Then travel by train to picnic in the Mâcon countryside by a clear stream with river trout and Fleur-de-lis growing bountiful along the banks.

My vintage Peugeot with its hand-strewn wicker basket, will overflow with crunchy baguettes, a fine Bleu de Chèvre, and chilled Sauvignon blanc.

The bosomy innkeeper’s maiden, whom I will call Natalie, and when I forget occasionally, Yvette, although her name is Eloise.

Or, Camille.

She will whisper Mischa to me. 

Smile and laugh too loudly.

Kiss me with her eyes open and bite my lower lip … 

I will reflect silently as I wipe the trickle of blood with a plain white handkerchief I swiped from the inn, in a way I imagine beckons the brooding debonair aloofness of Louis Jordan.

Because this is my privileged heritage – and Ancestral Normand Right – if not, my blasphemous opinion of how best to engage in the culture of my beautiful people.

OR, I CAN SKEDADDLE IT TO LA BELLE PROVENCE

To imbibe in another unforgettable weekend in Montreal.

Catch the Leafs beat down on the resurgent Habs.

Nosh on defibrillator-inducing poutine, peppery smoked meat on marbled rye, and quaff on quarts of Noire de Chambly black ale before night-capping it off at the cultural Ballet Danseuse.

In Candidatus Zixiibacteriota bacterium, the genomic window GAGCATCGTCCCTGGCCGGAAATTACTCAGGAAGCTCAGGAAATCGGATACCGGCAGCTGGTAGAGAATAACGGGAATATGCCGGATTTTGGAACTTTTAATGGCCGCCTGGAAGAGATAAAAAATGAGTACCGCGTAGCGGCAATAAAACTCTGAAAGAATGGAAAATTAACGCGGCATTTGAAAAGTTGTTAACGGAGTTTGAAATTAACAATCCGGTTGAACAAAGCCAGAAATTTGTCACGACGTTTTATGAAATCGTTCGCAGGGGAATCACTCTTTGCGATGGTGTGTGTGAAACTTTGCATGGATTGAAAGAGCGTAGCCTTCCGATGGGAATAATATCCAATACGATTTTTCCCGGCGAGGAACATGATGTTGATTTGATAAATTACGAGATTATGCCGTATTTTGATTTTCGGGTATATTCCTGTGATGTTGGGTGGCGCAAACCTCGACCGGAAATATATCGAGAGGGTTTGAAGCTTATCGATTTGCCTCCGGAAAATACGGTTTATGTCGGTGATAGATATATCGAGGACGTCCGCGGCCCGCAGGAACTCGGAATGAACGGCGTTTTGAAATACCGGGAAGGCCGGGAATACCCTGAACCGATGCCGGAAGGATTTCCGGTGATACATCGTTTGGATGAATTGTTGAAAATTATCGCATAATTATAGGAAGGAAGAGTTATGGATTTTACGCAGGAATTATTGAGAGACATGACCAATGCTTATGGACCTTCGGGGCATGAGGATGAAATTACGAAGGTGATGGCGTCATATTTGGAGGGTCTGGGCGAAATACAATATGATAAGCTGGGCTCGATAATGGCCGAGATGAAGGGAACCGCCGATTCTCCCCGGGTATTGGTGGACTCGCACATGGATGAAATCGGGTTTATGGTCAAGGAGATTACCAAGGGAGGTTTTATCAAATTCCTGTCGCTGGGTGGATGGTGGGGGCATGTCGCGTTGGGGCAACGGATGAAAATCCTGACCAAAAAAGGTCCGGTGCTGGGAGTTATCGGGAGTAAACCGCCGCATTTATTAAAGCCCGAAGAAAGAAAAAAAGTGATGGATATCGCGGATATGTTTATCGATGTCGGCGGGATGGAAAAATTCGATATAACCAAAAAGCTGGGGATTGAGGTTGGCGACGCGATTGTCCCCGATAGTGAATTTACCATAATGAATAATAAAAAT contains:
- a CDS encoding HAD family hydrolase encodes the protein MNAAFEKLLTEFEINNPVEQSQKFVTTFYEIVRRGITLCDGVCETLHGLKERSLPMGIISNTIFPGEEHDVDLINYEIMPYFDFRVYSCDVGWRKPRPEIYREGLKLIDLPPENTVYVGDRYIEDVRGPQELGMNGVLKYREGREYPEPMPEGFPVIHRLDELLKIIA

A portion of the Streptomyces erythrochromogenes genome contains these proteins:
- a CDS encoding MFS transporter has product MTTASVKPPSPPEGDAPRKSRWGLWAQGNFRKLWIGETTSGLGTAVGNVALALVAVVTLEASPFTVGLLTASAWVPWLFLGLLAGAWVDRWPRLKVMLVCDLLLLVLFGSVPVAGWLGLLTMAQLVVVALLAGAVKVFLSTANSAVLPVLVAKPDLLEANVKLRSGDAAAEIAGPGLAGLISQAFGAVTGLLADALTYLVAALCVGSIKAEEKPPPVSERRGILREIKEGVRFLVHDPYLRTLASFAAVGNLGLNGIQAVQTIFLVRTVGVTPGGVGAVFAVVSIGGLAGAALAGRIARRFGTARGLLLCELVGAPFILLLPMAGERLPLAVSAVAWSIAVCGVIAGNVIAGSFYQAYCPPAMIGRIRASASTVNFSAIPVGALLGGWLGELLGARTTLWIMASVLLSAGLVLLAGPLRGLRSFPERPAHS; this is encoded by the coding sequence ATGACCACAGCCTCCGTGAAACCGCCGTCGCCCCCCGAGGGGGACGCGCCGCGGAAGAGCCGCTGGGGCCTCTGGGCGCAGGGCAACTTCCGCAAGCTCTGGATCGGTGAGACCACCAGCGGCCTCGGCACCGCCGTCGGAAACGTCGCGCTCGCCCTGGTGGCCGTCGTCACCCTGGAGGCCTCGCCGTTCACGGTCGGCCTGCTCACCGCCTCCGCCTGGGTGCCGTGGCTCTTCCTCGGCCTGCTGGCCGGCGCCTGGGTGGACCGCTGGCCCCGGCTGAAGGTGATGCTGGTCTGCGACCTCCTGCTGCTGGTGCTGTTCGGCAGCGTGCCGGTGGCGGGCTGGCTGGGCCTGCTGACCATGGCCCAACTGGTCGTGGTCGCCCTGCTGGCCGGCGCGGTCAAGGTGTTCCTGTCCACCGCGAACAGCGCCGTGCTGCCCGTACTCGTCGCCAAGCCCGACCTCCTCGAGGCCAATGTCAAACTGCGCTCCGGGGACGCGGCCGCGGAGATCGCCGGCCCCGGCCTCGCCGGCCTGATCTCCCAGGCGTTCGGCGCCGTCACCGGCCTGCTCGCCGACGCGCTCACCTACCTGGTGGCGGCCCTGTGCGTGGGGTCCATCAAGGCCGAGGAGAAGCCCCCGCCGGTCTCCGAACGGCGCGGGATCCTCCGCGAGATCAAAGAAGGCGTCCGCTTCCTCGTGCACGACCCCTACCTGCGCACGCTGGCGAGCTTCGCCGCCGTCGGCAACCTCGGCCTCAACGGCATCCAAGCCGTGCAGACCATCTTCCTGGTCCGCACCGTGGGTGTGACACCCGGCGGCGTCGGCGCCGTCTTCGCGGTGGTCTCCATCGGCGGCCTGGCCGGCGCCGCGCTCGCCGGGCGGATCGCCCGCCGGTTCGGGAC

Thank you, Ancestry, for the 2% entitlement.

BACK TO JACQUES: JE NAIS C’EST QUOI

He came out-of-the-box cloaked in military-issue camo sporting the highly prized Kung Fu grip.

A natty 70’s Eurofro – with a wide part that hinted at comb-over / hair-weave / plugs  potential in later years – kick-ass Chuck Norris beard (I want one), and a fine pull-cord thingy to espouse his half-dozen pseudo militant, propaganda mantras.

And, rockin’ a groovy Unisex medallion the size of a dime.

Yeah, Baby Doll.

MY MOTHER – A SKILLED AND RESOURCEFUL SEAMSTRESS

Crafted Jacques a snazzy white linen jumpsuit salvaged from material remnants.

Not quite vintage leather-clad Evil Knievel or sequined Vegas Elvis.

Somewhere between Juan Valdez and Cartagena Narcos Player (pre-Disco era).

JACQUES: INSPIRING MAESTRO MUSE

To, yes … the Village People.

I’m over it.

Dos Equis’ The World’s Most Interesting Man.

Cool.